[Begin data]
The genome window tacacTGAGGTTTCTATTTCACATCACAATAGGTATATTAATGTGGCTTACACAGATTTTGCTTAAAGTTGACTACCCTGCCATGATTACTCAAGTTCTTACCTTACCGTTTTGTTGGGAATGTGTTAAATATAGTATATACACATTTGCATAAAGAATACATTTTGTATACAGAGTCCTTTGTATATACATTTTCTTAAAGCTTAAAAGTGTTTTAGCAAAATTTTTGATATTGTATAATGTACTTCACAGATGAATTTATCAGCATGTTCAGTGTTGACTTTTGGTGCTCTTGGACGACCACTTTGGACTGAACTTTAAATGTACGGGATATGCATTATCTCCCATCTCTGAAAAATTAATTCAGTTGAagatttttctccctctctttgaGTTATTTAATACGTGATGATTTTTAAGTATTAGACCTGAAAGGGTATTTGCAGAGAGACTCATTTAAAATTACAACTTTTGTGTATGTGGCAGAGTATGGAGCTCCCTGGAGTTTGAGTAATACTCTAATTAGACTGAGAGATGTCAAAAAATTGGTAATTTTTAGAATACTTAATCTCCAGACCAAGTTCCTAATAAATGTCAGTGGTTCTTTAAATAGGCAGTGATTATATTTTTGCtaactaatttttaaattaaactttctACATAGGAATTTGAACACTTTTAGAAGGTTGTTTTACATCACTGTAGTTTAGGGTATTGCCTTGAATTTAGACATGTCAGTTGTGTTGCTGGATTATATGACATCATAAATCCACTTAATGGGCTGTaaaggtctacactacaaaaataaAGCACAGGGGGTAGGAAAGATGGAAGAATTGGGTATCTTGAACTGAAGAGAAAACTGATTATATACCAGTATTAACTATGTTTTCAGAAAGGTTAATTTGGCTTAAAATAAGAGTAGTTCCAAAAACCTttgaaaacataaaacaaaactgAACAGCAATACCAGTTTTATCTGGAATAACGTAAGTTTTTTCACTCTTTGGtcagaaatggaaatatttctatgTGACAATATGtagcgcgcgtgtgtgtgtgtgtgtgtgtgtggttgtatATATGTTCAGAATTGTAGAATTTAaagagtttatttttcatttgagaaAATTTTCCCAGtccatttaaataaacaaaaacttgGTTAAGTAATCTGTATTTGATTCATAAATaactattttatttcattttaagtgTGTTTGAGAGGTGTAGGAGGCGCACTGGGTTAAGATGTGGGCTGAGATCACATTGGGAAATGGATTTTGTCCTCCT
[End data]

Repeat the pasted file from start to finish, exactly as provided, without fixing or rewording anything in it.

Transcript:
The genome window tacacTGAGGTTTCTATTTCACATCACAATAGGTATATTAATGTGGCTTACACAGATTTTGCTTAAAGTTGACTACCCTGCCATGATTACTCAAGTTCTTACCTTACCGTTTTGTTGGGAATGTGTTAAATATAGTATATACACATTTGCATAAAGAATACATTTTGTATACAGAGTCCTTTGTATATACATTTTCTTAAAGCTTAAAAGTGTTTTAGCAAAATTTTTGATATTGTATAATGTACTTCACAGATGAATTTATCAGCATGTTCAGTGTTGACTTTTGGTGCTCTTGGACGACCACTTTGGACTGAACTTTAAATGTACGGGATATGCATTATCTCCCATCTCTGAAAAATTAATTCAGTTGAagatttttctccctctctttgaGTTATTTAATACGTGATGATTTTTAAGTATTAGACCTGAAAGGGTATTTGCAGAGAGACTCATTTAAAATTACAACTTTTGTGTATGTGGCAGAGTATGGAGCTCCCTGGAGTTTGAGTAATACTCTAATTAGACTGAGAGATGTCAAAAAATTGGTAATTTTTAGAATACTTAATCTCCAGACCAAGTTCCTAATAAATGTCAGTGGTTCTTTAAATAGGCAGTGATTATATTTTTGCtaactaatttttaaattaaactttctACATAGGAATTTGAACACTTTTAGAAGGTTGTTTTACATCACTGTAGTTTAGGGTATTGCCTTGAATTTAGACATGTCAGTTGTGTTGCTGGATTATATGACATCATAAATCCACTTAATGGGCTGTaaaggtctacactacaaaaataaAGCACAGGGGGTAGGAAAGATGGAAGAATTGGGTATCTTGAACTGAAGAGAAAACTGATTATATACCAGTATTAACTATGTTTTCAGAAAGGTTAATTTGGCTTAAAATAAGAGTAGTTCCAAAAACCTttgaaaacataaaacaaaactgAACAGCAATACCAGTTTTATCTGGAATAACGTAAGTTTTTTCACTCTTTGGtcagaaatggaaatatttctatgTGACAATATGtagcgcgcgtgtgtgtgtgtgtgtgtgtgtggttgtatATATGTTCAGAATTGTAGAATTTAaagagtttatttttcatttgagaaAATTTTCCCAGtccatttaaataaacaaaaacttgGTTAAGTAATCTGTATTTGATTCATAAATaactattttatttcattttaagtgTGTTTGAGAGGTGTAGGAGGCGCACTGGGTTAAGATGTGGGCTGAGATCACATTGGGAAATGGATTTTGTCCTCCT